Mars rover finds more evidence of water

Dec. 8, 2011 at 1:39 PM   |   Comments

| License Photo
PASADENA, Calif., Dec. 8 (UPI) -- The Opportunity Mars rover has found powerful evidence of liquid water activity on the planet's surface, NASA says.

The rover has found and photographed bright veins of a mineral, apparently gypsum deposited by water, evidence of a past wet environment on Mars, a NASA release said Thursday.

"This tells a slam-dunk story that water flowed through underground fractures in the rock," Steve Squyres of Cornell University said.

"This stuff is a fairly pure chemical deposit that formed in place right where we see it," said Squyres, principal investigator for Opportunity.

"That can't be said for other gypsum seen on Mars or for other water-related minerals Opportunity has found. It's not uncommon on Earth, but on Mars, it's the kind of thing that makes geologists jump out of their chairs."

The vein of gypsum, or calcium sulphate, is about the width of a human thumb and 16 to 20 inches long, protruding slightly from the bedrock on either side of it.

"To me, this is the single most powerful piece of evidence for liquid water at Mars that has been discovered by the Opportunity rover," Squyres said.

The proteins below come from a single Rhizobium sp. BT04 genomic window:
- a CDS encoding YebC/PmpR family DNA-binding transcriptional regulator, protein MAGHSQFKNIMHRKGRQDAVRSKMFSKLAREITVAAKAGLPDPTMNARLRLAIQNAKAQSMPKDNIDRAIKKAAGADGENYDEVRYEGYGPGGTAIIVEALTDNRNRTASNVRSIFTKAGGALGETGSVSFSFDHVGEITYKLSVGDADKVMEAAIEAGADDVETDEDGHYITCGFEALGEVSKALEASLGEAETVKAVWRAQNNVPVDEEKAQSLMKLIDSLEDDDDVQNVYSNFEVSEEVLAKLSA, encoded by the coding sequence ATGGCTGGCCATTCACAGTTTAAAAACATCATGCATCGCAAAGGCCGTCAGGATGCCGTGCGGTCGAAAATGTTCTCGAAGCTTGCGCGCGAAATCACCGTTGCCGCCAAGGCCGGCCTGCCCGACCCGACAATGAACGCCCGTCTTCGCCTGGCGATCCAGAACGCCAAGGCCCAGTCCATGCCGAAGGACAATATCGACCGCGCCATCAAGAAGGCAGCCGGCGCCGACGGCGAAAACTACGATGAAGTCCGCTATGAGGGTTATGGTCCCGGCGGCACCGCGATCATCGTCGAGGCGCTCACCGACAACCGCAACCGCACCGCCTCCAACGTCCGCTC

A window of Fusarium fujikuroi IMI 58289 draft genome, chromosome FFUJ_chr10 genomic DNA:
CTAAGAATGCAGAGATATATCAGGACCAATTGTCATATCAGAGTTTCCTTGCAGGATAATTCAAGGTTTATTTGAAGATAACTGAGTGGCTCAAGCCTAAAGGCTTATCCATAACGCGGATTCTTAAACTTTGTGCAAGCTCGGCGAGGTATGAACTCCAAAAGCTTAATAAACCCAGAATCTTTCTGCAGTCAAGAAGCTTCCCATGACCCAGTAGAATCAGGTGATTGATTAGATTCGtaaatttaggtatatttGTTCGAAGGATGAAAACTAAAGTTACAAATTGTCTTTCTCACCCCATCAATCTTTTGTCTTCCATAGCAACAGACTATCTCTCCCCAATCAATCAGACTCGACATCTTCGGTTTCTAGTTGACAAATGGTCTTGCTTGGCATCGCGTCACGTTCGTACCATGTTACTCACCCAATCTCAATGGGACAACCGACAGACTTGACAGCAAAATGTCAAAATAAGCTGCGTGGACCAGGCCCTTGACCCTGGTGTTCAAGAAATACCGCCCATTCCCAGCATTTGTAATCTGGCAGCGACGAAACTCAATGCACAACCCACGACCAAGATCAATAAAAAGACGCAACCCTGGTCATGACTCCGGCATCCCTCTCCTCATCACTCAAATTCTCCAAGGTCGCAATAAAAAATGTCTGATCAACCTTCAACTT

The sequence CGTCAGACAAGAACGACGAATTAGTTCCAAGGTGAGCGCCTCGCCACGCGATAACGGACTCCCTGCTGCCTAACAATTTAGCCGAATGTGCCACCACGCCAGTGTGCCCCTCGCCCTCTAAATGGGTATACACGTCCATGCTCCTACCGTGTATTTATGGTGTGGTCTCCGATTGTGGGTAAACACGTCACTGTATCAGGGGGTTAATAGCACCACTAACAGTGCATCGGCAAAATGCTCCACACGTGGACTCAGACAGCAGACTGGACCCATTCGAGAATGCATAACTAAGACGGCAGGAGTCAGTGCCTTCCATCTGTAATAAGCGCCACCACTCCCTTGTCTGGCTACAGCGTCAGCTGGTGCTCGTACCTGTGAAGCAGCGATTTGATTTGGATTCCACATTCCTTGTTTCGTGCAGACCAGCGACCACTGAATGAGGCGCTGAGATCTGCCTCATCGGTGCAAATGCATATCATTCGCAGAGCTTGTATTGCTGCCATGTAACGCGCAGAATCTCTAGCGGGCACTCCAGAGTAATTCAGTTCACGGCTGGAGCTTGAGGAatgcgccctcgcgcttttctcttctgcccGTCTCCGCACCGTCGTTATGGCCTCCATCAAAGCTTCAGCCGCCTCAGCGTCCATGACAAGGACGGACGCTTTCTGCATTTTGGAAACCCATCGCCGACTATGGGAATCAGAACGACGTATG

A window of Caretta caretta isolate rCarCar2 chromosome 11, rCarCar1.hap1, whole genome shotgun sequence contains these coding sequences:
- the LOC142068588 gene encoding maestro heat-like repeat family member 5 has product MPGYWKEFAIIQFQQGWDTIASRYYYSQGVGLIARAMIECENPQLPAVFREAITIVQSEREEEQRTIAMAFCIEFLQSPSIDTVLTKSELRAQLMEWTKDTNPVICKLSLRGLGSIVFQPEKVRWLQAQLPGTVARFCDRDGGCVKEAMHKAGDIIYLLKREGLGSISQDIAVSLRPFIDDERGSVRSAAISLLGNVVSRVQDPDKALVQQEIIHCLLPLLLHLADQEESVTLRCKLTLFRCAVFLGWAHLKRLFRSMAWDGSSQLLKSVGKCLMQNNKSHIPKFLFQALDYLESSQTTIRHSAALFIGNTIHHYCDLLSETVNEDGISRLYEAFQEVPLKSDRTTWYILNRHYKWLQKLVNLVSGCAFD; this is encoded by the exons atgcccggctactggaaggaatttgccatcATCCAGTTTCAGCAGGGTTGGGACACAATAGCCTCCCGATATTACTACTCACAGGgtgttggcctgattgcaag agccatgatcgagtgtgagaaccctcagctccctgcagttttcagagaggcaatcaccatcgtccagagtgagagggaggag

"This stuff formed right here. There was a fracture in the rock, water flowed through it, gypsum was precipitated from the water. End of story. There's no ambiguity."

© 2011 United Press International, Inc. All Rights Reserved. Any reproduction, republication, redistribution and/or modification of any UPI content is expressly prohibited without UPI's prior written consent.
Recommended UPI Stories
Featured UPI Collection
Celebrity Couples of 2014 [PHOTOS]

Celebrity Couples of 2014 [PHOTOS]

Most Popular
Mars rover spots rock shaped like thigh bone
Parched land in the drought-riddled West is actually rising
Birds lost their sweet tooth, hummingbirds got it back
NEC touts its fingerprint technology
Tech industry All Stars developing 'Star Trek'-style communication badges
Trending News